Author + information
- Received May 24, 2013
- Revision received August 14, 2013
- Accepted September 13, 2013
- Published online November 1, 2013.
- Yoshikazu Nitta, MD∗,
- Nobuhiro Tahara, MD, PhD∗∗ (, )
- Atsuko Tahara, MD∗,
- Akihiro Honda, MD∗,
- Norihiro Kodama, MD∗,
- Minori Mizoguchi, MD, PhD∗,
- Hayato Kaida, MD, PhD†,
- Masatoshi Ishibashi, MD, PhD†,
- Naofumi Hayabuchi, MD, PhD†,
- Hisao Ikeda, MD, PhD∗,
- Sho-ichi Yamagishi, MD, PhD‡ and
- Tsutomu Imaizumi, MD, PhD∗
- ∗Department of Medicine, Division of Cardio-Vascular Medicine, Kurume University School of Medicine, Kurume, Japan
- †Department of Radiology, PET Center, Division of Nuclear Medicine, Kurume University School of Medicine, Kurume, Japan
- ‡Department of Pathophysiology and Therapeutics of Diabetic Vascular Complications, Kurume University School of Medicine, Kurume, Japan
- ↵∗Reprint requests and correspondence:
Dr. Nobuhiro Tahara, Department of Medicine, Division of Cardio-Vascular Medicine, Kurume University School of Medicine, 67 Asahi-machi, Kurume 830-0011, Japan.
Objectives The aim of this study was to compare the effect of pioglitazone with glimepiride on coronary arterial inflammation with serial 18F-fluorodeoxyglucose (FDG)–positron emission tomography (PET) combined with computed tomography (CT) angiography.
Background Recent studies have shown that FDG-PET combined with CT is a reliable tool to visualize and quantify vascular inflammation. Although pioglitazone significantly prevented the progression of coronary atherosclerosis and reduced the recurrence of myocardial infarction in patients with type 2 diabetes mellitus (DM), it remains unclear whether pioglitazone could attenuate coronary artery inflammation.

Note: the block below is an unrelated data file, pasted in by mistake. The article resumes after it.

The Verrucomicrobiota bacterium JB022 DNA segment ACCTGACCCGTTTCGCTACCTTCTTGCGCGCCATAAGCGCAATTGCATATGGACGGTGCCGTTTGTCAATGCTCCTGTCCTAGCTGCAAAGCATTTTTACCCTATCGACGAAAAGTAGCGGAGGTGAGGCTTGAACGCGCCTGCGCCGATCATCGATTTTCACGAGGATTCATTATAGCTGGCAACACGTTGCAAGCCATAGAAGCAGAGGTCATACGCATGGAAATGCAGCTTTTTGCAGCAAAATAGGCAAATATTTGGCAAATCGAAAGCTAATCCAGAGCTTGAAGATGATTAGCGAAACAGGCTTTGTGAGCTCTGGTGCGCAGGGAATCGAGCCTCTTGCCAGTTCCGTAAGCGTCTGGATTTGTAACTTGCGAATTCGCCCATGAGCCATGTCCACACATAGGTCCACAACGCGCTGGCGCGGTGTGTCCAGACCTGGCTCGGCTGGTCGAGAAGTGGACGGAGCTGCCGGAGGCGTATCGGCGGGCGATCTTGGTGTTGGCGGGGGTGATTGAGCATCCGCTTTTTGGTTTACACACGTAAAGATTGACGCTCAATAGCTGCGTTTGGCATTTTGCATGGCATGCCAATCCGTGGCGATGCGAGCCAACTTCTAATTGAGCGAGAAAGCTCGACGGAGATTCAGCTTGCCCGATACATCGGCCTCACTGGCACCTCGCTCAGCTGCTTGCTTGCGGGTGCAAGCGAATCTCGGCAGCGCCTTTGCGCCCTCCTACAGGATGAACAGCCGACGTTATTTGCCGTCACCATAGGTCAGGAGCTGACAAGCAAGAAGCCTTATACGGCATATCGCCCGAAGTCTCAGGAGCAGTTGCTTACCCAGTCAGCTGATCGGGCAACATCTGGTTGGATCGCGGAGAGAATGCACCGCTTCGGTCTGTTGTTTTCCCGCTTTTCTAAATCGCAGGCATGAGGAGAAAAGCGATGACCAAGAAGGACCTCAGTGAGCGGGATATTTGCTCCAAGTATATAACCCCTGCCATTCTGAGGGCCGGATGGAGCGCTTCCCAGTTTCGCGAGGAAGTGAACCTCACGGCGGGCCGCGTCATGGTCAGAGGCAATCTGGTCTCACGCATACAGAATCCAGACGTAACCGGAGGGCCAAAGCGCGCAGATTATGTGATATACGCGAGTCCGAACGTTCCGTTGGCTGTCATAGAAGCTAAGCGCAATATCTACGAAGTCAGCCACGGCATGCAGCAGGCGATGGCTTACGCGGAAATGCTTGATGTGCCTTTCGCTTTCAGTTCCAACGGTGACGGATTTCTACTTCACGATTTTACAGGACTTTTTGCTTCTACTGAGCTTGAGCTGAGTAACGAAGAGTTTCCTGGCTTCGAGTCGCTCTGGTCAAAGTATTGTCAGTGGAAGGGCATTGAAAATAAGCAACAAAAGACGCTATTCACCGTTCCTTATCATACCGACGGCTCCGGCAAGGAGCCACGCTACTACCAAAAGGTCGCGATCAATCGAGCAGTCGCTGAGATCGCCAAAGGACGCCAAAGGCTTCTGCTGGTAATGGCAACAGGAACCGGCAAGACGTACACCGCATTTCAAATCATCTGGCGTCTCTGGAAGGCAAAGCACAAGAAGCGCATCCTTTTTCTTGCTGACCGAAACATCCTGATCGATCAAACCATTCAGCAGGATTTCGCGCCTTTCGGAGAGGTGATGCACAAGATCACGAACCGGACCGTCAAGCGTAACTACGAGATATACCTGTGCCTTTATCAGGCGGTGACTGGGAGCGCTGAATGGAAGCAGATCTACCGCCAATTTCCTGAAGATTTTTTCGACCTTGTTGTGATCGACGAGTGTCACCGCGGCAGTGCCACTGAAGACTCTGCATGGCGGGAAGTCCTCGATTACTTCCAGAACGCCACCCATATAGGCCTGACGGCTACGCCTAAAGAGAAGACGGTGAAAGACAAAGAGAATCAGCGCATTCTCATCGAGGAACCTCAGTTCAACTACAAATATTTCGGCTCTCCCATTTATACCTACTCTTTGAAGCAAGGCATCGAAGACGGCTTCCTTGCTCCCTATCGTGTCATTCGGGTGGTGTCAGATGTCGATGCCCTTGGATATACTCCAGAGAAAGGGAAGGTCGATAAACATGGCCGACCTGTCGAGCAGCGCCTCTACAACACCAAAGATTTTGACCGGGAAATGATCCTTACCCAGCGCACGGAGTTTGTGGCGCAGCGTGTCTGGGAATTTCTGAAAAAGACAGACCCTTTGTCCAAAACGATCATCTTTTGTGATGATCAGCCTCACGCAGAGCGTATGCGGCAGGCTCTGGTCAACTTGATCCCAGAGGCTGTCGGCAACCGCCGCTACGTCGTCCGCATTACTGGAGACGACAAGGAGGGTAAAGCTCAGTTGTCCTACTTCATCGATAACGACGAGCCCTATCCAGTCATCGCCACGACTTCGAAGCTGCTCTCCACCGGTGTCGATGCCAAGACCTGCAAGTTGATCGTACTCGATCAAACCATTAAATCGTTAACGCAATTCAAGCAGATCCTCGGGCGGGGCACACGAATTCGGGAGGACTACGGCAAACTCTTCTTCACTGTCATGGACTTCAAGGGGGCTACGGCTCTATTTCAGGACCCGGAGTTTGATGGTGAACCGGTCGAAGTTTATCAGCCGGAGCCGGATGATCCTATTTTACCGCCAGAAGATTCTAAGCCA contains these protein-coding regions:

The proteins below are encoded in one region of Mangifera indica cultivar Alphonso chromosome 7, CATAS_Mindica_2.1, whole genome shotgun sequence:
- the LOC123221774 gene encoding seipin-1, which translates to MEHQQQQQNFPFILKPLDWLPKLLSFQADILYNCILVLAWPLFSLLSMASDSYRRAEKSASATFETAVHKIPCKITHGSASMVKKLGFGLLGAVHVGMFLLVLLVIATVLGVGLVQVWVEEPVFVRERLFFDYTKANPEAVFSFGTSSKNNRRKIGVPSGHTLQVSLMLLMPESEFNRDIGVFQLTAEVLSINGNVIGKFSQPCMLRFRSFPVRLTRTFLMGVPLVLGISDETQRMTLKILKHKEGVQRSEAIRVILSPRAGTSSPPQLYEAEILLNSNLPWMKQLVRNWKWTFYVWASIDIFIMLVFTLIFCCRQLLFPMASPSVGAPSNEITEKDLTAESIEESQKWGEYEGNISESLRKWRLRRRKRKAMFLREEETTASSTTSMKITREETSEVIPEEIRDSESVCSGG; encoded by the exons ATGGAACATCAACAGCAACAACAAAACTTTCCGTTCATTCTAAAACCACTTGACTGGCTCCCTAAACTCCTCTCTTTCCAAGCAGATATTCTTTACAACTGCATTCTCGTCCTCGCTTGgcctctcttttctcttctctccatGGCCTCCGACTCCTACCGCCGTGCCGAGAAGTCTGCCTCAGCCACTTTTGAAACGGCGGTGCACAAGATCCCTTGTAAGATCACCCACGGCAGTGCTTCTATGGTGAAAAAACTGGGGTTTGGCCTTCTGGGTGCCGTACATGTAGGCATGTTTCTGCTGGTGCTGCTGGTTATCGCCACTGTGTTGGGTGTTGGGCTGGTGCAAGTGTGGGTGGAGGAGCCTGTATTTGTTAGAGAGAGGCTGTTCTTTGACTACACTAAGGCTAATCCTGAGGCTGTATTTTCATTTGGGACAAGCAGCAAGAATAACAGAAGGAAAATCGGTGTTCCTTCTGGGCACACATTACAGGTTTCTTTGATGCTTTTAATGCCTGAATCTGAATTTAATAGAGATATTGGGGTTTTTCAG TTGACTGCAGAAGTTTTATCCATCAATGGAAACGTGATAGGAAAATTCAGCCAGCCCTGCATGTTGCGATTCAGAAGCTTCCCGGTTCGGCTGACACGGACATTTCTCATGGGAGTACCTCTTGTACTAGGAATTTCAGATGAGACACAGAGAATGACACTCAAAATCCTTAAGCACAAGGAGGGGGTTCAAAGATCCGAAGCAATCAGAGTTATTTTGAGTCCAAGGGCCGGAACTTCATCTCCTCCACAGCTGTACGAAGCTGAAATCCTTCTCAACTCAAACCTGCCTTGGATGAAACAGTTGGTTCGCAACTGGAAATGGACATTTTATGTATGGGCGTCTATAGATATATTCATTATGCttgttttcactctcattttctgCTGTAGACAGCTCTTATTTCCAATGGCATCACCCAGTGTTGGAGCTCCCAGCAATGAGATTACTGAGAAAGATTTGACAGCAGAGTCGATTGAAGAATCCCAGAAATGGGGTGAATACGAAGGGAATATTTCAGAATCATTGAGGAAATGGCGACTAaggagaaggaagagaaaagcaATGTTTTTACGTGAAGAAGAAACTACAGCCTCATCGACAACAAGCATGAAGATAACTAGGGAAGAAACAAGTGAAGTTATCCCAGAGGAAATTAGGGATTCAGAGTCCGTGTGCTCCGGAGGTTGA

Methods Fifty atherosclerotic patients with impaired glucose tolerance or type 2 DM underwent determination of blood chemistries, anthropometric and inflammatory variables, and FDG-PET/CT angiography, and then were randomized to receive either pioglitazone or glimepiride for 16 weeks. Effects of the treatments on vascular inflammation of the left main trunk were evaluated by FDG-PET/CT angiography at baseline and end of the study. Vascular inflammation of the left main trunk was measured by blood-normalized standardized uptake value, known as a target-to-background ratio.
Results Three patients dropped out of the study during the assessment or treatment. Finally, 25 pioglitazone-treated patients and 22 glimepiride-treated patients (37 men; mean age: 68.1 ± 8.3 years; glycosylated hemoglobin: 6.72 ± 0.70%) completed the study. After 16-week treatments, fasting plasma glucose and glycosylated hemoglobin values were comparably reduced in both groups. Changes in target-to-background ratio values from baseline were significantly greater in the pioglitazone group than in the glimepiride group (–0.12 ± 0.06 vs. 0.09 ± 0.07, p = 0.032), as well as changes in high-sensitivity C-reactive protein (pioglitazone vs. glimepiride group: median: –0.24 [interquartile range (IQR): –1.58 to –0.04] mg/l vs. 0.08 [IQR: –0.07 to 0.79] mg/l, p = 0.031).
Conclusions Our study indicated that pioglitazone attenuated left main trunk inflammation in patients with impaired glucose tolerance or DM in a glucose-lowering independent manner, suggesting that pioglitazone may protect against cardiac events in patients with impaired glucose tolerance or DM by suppressing coronary inflammation. (Anti-Inflammatory Effects of Pioglitazone; NCT00722631)
- computed tomography angiography
- coronary artery disease
- 18F-fluorodeoxyglucose–positron emission tomography
- high-sensitivity C-reactive protein
- vascular inflammation
This study was supported in part by grants-in-aid for Scientific Research from the Ministry of Education, Culture, Sports, Science and Technology, Tokyo, Japan (to Drs. Tahara, Yamagishi, and Imaizumi). All authors have reported that they have no relationships relevant to the contents of this paper to disclose.
- Received May 24, 2013.
- Revision received August 14, 2013.
- Accepted September 13, 2013.
- American College of Cardiology Foundation